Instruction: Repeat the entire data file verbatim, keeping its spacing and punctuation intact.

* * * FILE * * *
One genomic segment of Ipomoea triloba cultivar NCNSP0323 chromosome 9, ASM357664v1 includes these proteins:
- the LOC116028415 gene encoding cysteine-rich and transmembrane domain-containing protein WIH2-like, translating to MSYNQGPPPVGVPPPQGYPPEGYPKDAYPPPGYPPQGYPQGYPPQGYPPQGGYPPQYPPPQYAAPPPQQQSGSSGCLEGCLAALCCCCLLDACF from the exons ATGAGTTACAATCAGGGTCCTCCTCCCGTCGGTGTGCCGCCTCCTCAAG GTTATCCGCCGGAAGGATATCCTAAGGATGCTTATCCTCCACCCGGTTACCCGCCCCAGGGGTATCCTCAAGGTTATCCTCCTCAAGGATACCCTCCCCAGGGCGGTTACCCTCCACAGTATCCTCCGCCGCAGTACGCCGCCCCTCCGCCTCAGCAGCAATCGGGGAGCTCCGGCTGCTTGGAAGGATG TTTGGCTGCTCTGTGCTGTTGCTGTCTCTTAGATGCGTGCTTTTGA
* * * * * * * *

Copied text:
One genomic segment of Ipomoea triloba cultivar NCNSP0323 chromosome 9, ASM357664v1 includes these proteins:
- the LOC116028415 gene encoding cysteine-rich and transmembrane domain-containing protein WIH2-like, translating to MSYNQGPPPVGVPPPQGYPPEGYPKDAYPPPGYPPQGYPQGYPPQGYPPQGGYPPQYPPPQYAAPPPQQQSGSSGCLEGCLAALCCCCLLDACF from the exons ATGAGTTACAATCAGGGTCCTCCTCCCGTCGGTGTGCCGCCTCCTCAAG GTTATCCGCCGGAAGGATATCCTAAGGATGCTTATCCTCCACCCGGTTACCCGCCCCAGGGGTATCCTCAAGGTTATCCTCCTCAAGGATACCCTCCCCAGGGCGGTTACCCTCCACAGTATCCTCCGCCGCAGTACGCCGCCCCTCCGCCTCAGCAGCAATCGGGGAGCTCCGGCTGCTTGGAAGGATG TTTGGCTGCTCTGTGCTGTTGCTGTCTCTTAGATGCGTGCTTTTGA